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The Traditional Delta and Country Blues

Blind Connie Williams

b. c. 1915, in Florida. Williams was recorded in 1961 in Philadelphia, having been found by a folklorist singing spirituals to his accordion accompaniment. He proved also to have a repertoire of the better-known blues, and to be an accomplished guitarist. As a result of studying at the St. Petersburg School for the Blind, he had a sophisticated grasp of harmony, and used many passing notes and altered chords. Williams’ technique was also influenced by an association with Rev. Gary Davis in New York (though his dating of it to the late 30s is confusing, since Davis did not move to New York until 1944). Williams was also a quartet singer, though not recorded as such. He was still known to be alive in 1974, though frail and seldom performing in the streets.


Blind Connie Williams, blues guitarist who was a street performer beginning in the early 1930s. Williams was something of a journeyman throughout his busking career, but he lived in Philadelphia for most of his life. Much of his repertoire consisted of sanctified gospel songs and pre-war country blues standards. In 1961, Williams had a recording session with the record producer Pete Welding, the results of which were later released on a compilation album.

Little is known about Williams's personal life. According to Welding's notes, Williams was born in Florida sometime in 1915. His parents were migrant workers. As a teenager, he attended the Florida School for the Deaf and Blind in St. Augustine, where he developed a sophisticated understanding of harmony and proficency as a guitarist. He began his career as a street performer in the 1930s. In 1935, Williams settled in Philadelphia. He frequently traveled to Harlem, where he performed alongside Reverend Gary Davis. Williams could play blues standards, folk songs, and some pop tunes, but he told Welding in 1961 that he preferred playing spirituals, because he enjoyed them and "the police rarely would bother him if he confined himself to this sort of material". The Piedmont blues guitarist Frank Hovington, another musician who occasionally teamed up with Williams in Philadelphia in the 1940s, recalled that Williams was "more at home" performing spirituals, as he sang in a gospel quartet at an African Methodist Episcopal church in Frederica, Maryland.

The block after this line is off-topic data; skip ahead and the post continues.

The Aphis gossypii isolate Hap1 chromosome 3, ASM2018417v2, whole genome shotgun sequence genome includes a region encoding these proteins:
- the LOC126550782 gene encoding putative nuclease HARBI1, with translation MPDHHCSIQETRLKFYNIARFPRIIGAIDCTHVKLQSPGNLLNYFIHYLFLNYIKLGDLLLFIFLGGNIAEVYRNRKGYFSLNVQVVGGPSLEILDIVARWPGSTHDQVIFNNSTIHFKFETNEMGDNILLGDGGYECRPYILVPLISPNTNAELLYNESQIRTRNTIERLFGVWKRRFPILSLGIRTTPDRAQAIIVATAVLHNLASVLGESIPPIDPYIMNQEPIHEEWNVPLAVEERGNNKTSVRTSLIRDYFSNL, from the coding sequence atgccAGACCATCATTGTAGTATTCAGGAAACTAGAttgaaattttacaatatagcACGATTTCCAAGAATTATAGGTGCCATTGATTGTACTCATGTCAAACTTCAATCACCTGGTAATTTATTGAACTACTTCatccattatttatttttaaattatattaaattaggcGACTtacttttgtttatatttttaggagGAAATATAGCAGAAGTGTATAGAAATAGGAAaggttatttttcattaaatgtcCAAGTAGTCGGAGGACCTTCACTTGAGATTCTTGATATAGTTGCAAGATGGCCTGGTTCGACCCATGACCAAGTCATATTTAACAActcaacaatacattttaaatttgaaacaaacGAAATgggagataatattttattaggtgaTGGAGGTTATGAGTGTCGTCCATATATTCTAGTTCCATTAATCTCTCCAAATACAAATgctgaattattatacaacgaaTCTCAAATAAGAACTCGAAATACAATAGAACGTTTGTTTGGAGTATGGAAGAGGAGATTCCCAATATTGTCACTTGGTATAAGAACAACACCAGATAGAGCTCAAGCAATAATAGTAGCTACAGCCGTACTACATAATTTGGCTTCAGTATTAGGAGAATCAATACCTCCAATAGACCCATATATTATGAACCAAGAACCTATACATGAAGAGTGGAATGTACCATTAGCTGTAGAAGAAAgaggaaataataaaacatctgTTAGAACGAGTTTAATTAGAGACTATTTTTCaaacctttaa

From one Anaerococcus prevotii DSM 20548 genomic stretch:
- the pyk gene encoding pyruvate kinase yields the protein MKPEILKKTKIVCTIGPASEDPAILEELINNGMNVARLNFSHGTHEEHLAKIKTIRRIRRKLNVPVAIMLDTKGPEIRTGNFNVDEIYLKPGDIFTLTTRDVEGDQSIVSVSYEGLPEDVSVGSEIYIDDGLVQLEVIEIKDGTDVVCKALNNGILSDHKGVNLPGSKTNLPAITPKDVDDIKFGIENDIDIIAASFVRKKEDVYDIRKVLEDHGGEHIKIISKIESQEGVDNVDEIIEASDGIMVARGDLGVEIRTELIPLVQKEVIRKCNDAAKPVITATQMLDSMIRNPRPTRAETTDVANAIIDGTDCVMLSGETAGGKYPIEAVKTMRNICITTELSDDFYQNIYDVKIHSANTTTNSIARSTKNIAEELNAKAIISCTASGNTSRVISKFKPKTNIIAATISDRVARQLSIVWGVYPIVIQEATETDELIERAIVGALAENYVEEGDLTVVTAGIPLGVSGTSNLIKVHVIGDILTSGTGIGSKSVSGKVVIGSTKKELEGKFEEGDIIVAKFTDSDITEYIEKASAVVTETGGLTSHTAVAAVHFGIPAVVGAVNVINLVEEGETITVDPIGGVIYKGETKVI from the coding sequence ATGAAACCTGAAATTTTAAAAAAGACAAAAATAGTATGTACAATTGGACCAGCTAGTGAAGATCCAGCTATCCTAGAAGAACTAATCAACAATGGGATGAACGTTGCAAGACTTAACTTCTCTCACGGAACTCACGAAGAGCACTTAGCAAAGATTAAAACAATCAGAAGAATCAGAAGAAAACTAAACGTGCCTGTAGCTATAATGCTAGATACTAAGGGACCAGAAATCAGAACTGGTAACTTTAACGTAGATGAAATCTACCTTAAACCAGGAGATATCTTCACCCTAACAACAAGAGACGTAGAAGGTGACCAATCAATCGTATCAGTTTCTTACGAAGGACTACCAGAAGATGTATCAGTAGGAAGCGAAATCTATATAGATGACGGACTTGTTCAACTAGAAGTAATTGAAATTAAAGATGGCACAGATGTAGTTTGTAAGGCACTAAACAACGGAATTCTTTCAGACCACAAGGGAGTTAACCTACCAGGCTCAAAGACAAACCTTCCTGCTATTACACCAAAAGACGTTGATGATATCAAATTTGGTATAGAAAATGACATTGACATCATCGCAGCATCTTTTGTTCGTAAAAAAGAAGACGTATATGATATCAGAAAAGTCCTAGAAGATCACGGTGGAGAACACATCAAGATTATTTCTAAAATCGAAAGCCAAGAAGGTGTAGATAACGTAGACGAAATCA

In 1961, when Williams was residing in a predominantly black neighborhood on Lombard Street in Philadelphia, Welding observed his performance of sanctified numbers to accordion accompaniment. After striking up a friendship with the producer, Williams explained that he had begun to play the accordion for its audibility, while also limiting his physical activity, both important characteristics for the aging musician. For the recording sessions he agreed to participate with Welding at radio station WHUY on May 5, 1961. Welding bought him a guitar, and Williams reacquainted himself with it. The influence of Reverend Davis is evident throughout the 23 numbers recorded, but Williams had his own style, marked by bass string slapping and bottleneck techniques.

None of the recordings were released at the time; however, 16 of the songs were compiled on the album Blind Connie Williams - Traditional Blues, Spirituals and Folksongs in 1974 on Welding's Testament Records. Williams' best-known song, a rendition of Thomas A. Dorsey's "Take My Hand, Precious Lord" was performed in a traditional eight-bar blues format, which was his preferred style. Not much is known about Williams following his sessions with Welding, although he was still living in Philadelphia by 1974. In 1995, his album, re-titled Philadelphia Street Singer, was distributed with the seven numbers from the 1961 sessions previously left off the 1974 version.